4 T. high-quality dutch processed cocoa powder
4-8 T. sugar (depending on how sweet you like it)
13/4 c. milk (whole is preferable but 2 percent and skim are acceptable substitutes)
Pinch of salt
Whipped cream and chocolate shavings, optional for serving
Whisk dry ingredients together in the bottom of a heavy-bottomed 11/2 quart or larger pan. Add milk slowly, while whisking, until the dry ingredients are fully incorporated into the milk. Turn burner heat to medium-high and continue stirring.
Bring mixture to a boil, stirring constantly, until thickened to an almost pudding-like consistency. Remove from heat immediately and transfer into serving bowls or mugs. If desired, top with whipped cream and chocolate shavings. Serve while hot.
(or Cider Beetles for those of you not arthropodically inclined)
This is a fun project to do with or without the kids. These adorable little orange shells stuffed with brown sugar, cinnamon, nutmeg and cloves resemble trilobites or beetles and make wonderful hostess gifts by themselves or packed with a half gallon of cider. My kids made a score and passed them out to rave reviews at a party we attended recently. Make certain to include directions for preparing the beverage with the Cider Trilobite when you give it as a gift! To make these most economically, buy your spices in the bulk section of your grocery store.
6 large oranges
6 c. approximately, light or dark brown sugar
12 cinnamon sticks
12 small whole nutmegs
24 whole allspice berries
72-96 whole cloves
Halve the oranges. Scoop the shells clean taking care to leave the orange peel and pith intact. Preheat oven to 250 degrees. Place empty orange halves, cut side up, on a cooling rack on top of a cookie sheet or sheet pan. Place a crumpled foil ball in the cavity of each orange and bake for about 2 hours or until the shells are dry. Remove from the oven and allow to cool completely before proceeding to the next step.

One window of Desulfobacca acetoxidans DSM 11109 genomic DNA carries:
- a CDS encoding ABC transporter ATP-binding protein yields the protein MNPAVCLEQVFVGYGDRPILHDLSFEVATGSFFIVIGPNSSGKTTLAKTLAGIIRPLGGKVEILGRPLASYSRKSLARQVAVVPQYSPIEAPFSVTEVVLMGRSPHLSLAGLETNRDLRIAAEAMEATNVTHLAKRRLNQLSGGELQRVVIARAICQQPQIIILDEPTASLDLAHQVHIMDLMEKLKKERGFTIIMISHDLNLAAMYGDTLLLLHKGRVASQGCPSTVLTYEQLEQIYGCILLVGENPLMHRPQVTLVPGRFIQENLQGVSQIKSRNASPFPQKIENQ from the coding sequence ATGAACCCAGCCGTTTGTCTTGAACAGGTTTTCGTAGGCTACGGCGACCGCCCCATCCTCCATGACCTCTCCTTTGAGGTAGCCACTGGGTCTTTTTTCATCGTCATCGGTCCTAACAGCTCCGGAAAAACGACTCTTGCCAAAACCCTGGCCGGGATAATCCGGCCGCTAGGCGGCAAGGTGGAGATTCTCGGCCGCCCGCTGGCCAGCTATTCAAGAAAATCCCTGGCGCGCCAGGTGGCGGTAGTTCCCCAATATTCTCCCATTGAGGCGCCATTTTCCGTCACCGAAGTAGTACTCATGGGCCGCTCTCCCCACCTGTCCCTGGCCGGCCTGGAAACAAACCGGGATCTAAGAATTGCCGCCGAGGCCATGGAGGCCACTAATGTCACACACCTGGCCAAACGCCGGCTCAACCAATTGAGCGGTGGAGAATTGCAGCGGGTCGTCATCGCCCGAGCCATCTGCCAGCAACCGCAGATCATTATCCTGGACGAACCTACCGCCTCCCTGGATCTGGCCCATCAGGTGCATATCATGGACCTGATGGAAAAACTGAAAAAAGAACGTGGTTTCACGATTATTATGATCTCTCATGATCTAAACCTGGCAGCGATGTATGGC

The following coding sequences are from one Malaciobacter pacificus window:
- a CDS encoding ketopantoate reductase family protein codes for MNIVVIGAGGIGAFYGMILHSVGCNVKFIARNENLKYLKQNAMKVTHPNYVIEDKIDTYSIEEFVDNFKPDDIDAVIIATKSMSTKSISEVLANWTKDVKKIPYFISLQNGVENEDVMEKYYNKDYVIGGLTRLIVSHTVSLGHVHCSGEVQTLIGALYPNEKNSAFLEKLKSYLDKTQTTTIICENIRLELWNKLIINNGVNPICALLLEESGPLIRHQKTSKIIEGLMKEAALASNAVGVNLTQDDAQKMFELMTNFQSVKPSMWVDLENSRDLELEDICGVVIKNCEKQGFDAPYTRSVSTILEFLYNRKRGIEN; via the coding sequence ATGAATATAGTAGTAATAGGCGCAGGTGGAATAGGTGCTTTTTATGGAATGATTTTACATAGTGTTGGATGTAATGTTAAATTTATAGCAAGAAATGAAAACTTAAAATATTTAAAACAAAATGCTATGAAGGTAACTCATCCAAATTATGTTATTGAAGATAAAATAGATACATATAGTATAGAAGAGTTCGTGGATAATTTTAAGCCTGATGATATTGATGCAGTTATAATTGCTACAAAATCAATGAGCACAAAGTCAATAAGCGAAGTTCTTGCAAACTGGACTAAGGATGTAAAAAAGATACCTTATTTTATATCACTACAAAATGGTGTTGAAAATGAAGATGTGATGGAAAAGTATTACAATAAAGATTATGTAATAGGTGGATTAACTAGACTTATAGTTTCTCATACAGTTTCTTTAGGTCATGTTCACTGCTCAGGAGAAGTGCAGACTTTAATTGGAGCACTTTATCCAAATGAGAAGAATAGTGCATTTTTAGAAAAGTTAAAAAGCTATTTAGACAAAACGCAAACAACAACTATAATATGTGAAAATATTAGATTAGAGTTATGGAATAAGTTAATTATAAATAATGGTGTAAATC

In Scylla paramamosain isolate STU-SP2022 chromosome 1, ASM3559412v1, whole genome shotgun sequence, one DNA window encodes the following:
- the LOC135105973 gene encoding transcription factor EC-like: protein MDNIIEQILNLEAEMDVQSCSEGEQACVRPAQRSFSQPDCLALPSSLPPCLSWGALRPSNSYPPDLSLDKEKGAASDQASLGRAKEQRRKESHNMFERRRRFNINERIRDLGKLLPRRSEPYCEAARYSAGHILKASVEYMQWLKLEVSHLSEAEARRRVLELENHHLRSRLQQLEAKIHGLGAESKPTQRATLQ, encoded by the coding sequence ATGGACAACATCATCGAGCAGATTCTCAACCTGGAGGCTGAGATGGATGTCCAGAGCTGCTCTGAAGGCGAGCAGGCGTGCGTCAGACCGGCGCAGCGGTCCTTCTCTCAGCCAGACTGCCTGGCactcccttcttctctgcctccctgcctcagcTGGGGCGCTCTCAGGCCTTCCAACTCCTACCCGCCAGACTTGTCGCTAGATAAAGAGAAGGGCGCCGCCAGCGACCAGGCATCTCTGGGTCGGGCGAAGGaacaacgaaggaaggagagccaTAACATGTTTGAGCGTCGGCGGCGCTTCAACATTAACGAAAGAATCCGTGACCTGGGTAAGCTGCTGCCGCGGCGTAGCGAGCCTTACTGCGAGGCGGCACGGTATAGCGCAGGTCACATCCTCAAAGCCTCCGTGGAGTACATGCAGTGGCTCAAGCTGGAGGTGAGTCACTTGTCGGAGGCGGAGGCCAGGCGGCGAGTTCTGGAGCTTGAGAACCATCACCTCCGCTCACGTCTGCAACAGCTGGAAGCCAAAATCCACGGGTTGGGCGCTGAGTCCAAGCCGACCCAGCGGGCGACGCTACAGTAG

Pack about 1/2 c. of brown sugar tightly into each orange shell, doming the sugar slightly at the top. Lay a cinnamon stick so that it appears to divide the orange into two halves. Lightly press it into the sugar so that it stays in place. Place a whole nutmeg at the top of the cinnamon stick to serve as your trilobite's head and lightly press that into place.
Repeat with an allspice berry on both side of the nutmeg for the trilobite's eyes.
Lay three or four cloves perpendicular to each side of the cinnamon stick and press until they're held by the sugar.
Carefully and tightly wrap the trilobite (beetle) with plastic wrap and tie closed. Be sure to label with the following instructions!
To prepare cider with your Cider Trilobite:
Remove and discard wrapper from Cider Trilobite. Place trilobite in a large pan with 11/2 -2 quarts unsweetened apple juice or apple cider.
Bring to a boil and simmer for 30 minutes. Strain out solids before serving.
The cider can be served with a cup of brandy stirred in if desired.
Store leftover juice or cider in a tightly lidded container in the refrigerator.
For more homemade holiday gift ideas for the food lovers in your life, visit www.foodiewithfamily.com.